WOODRUFF: Checking the headlines in our "Campaign News Daily": The New Hampshire-based group hoping to convince retired General Wesley Clark to run for president has produced a new radio ad. The spot, which begins airing this week across the state, details Clark's resume and describes him as the perfect candidate.
(BEGIN AUDIO CLIP, AD)
UNIDENTIFIED MALE: Let me get this straight: genius, war hero, four-star general. How about...
UNIDENTIFIED FEMALE: Business visionary, chairman of a company developing technology that could some day break our dependence on foreign oil.
UNIDENTIFIED MALE: All that in one? That would be a dream.
UNIDENTIFIED FEMALE: No, that would be General Wesley Clark. And that is why we're working to draft General Clark to run for president.
(END AUDIO CLIP)
WOODRUFF: In New Hampshire.
Meantime, the Democratic National Committee has narrowed a list of potential sites for the expected once-a-month debate among its presidential hopefuls. CNN is told that the list is not final, but Detroit, Philadelphia, Chicago, Los Angeles, Albuquerque, Miami, Portland, Oregon, and Phoenix are on the list.
One of those presidential hopefuls, Congressman Dennis Kucinich, had planned to travel around Northern California this week in a bus fueled by vegetable oil. Well, unfortunately, the bus failed a safety test. But Kucinich tells CNN he's eager to try it again.
(BEGIN VIDEO CLIP)
REP. DENNIS KUCINICH (D-OH), PRESIDENTIAL CANDIDATE: We just didn't know if there was a problem that they were kind of rushing to get the bus ready. So I'm -- we'll do it next time.
(END VIDEO CLIP)
WOODRUFF: Kucinich wraps up his California trip today and heads next to New Hampshire.
Well, Bob Novak joined me a little while ago with some items from his "Reporter's Notebook."
I began by asking about him a rift between the White House and Congressman Bill Thomas, who helped guide the $350 billion tax cut package to passage.
ROBERT NOVAK, CNN POLITICAL ANALYST: Congressman Thomas would not win any popularity prizes in the White House. Even though he's generally considered the person who wrote this tax cut bill, at the White House, they feel that he misled the Senate and the president on some parliamentary particulars. And, as a result, they didn't get a total repeal of the dividend tax.
Now, whether that's true or not remains to be seen, but there's some bad feeling there. They better make it up quickly, Judy, because they have the prescription drugs Medicare fight coming up and they need Bill Thomas' help.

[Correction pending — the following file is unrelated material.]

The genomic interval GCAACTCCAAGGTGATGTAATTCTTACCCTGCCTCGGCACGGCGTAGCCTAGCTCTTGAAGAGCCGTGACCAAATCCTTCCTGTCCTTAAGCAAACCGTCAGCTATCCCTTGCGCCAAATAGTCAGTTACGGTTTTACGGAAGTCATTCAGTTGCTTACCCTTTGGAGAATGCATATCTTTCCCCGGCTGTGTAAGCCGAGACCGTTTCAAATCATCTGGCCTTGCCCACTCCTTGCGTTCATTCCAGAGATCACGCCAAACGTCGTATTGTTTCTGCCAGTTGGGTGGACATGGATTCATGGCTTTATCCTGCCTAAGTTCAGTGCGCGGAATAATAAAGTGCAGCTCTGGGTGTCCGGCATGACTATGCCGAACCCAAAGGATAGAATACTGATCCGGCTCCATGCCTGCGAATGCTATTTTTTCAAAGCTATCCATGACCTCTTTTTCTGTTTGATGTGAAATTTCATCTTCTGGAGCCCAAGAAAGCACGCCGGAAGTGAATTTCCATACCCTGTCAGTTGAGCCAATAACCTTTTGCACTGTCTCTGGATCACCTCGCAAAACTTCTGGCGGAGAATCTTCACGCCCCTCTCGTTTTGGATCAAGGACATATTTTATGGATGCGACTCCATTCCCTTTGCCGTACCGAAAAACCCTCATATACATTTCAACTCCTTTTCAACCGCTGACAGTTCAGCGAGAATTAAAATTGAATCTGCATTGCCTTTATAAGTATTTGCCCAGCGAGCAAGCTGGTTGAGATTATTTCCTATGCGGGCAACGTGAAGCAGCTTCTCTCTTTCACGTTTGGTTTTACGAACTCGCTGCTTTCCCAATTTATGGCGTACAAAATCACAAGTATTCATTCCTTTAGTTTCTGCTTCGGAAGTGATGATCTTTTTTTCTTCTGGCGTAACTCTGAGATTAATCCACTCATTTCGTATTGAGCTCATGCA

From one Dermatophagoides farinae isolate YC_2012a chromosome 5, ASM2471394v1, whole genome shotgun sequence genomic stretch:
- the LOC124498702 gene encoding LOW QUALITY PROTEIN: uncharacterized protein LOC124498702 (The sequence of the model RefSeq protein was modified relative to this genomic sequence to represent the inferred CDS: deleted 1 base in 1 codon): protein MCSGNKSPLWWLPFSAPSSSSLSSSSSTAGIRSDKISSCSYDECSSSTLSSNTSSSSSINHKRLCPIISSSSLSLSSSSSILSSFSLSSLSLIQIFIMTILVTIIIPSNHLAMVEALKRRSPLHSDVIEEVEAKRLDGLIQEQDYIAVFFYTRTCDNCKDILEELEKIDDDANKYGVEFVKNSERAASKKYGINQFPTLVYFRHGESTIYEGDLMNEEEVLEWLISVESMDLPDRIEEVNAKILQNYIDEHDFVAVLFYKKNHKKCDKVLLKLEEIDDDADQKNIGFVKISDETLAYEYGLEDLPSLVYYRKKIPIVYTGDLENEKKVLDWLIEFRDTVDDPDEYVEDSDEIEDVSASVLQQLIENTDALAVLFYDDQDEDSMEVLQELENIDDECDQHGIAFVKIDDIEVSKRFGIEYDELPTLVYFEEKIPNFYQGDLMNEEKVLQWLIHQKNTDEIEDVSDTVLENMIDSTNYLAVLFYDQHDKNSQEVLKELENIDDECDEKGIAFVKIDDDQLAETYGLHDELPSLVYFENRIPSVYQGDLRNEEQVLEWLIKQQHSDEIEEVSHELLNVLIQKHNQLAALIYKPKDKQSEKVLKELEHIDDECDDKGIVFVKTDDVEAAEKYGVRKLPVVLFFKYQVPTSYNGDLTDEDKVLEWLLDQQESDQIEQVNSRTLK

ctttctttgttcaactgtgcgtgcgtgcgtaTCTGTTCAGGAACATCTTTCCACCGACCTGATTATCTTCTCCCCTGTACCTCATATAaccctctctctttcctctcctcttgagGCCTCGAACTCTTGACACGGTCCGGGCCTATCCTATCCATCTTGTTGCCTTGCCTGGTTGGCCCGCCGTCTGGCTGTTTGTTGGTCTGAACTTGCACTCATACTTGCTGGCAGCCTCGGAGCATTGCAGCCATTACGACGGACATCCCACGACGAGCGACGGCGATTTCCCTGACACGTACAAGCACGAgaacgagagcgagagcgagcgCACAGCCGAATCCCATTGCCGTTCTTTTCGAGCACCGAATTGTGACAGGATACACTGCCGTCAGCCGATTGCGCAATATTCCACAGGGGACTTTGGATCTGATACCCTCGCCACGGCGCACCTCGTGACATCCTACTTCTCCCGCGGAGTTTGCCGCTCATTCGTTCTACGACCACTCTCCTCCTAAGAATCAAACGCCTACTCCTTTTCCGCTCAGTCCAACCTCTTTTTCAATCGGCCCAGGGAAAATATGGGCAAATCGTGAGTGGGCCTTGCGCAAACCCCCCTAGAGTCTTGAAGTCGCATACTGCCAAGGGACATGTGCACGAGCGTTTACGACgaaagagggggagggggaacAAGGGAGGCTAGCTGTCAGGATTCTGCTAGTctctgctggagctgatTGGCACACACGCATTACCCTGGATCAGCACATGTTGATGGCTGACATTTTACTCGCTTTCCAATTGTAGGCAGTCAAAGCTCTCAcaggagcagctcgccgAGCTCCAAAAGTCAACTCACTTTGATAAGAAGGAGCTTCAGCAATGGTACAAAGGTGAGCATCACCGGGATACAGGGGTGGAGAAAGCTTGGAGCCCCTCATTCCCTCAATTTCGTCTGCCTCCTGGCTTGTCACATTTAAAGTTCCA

WOODRUFF: And he's a key player there.
Raising money in the Senate -- or for a Democrat who is running for reelection, you found an interesting person who is helping him raise money.
NOVAK: J.W. Marriott, the hotel czar, who is a longtime contributor to the Republican Party, has been on the phone with friends asking them to contribute money to go to a fund-raiser at his mansion in Bethesda, Maryland, for Democratic Senator Harry Reid, Harry Reid the minority whip of the Senate.
How could that be when Marriott and Reid clashed on the terrorism bill? Well, they're old friends. They're fellow Mormons. And sometimes friendship is more important than politics, even with such a loyal Republican as Marriott.
WOODRUFF: Friendship thicker than politics.
And last but not least, more on money: the Republicans this time raising money, the so-called Rangers.
NOVAK: To be a Ranger, if you want to be a Ranger, Judy, you have to raise at least $200,000. It's been listed at $250,000. It's actually $200,000 for George W. Bush's campaign.
Now, here's what the problem is, that there's a limited number of people who give the so-called hard money. Under the campaign finance reform, they can only give $4,000 for a family. So these lobbyists around town are elbowing each other to see -- Joe Smith is going to give $4,000 to the president. Who is going to get credit, so they can be a Ranger and get all those perks? Right now, the first thing is, there's a fund-raiser in Washington June 17 the president is going to address.
And I'm sure that every self-respecting lobbyist in town is on the phone right now trying to get his points to be a Ranger.
WOODRUFF: Bob Novak's "Notebook."
Now, well, meantime, a Democratic Party official is telling CNN that a report that the Democratic National Committee has laid off 10 minority staffers is inaccurate. The Associated Press reported that black Democratic leaders were angered by the fact that 10 African- American staffers were about to be let go at the DNC. The official says that some layoffs will occur, but that there have also been new hirings which included African-Americans.
Coming up: 100 years of Bob Hope and decades of presidential connections.
We'll have a birthday tribute fitting for INSIDE POLITICS.
WOODRUFF: Bob Hope turns 100 today. And he's gotten a special gift from Hollywood. The famous intersection of Hollywood and Vine has been renamed Bob Hope Square.
And it's no wonder. Hope is an entertainment legend who left generations of Americans laughing, including a number of presidents.
UNIDENTIFIED MALE: Gerald Ford once said that Bob Hope was the only man who called the White House his favorite bed-and-breakfast in Washington, D.C.
The comment was well-founded. Throughout his career, Hope developed personal relationships with several U.S. presidents. FDR befriended Hope when he asked the comedian to entertain U.S. troops stationed overseas. Harry Truman played the piano for Hope. Eisenhower served as a suitable golf companion. And Jimmy Carter hosted a White House reception for Hope's 75th birthday.
WOODRUFF: Happy birthday, Bob Hope. You've kept us laughing all these years.
That's it for INSIDE POLITICS. I'm Judy Woodruff.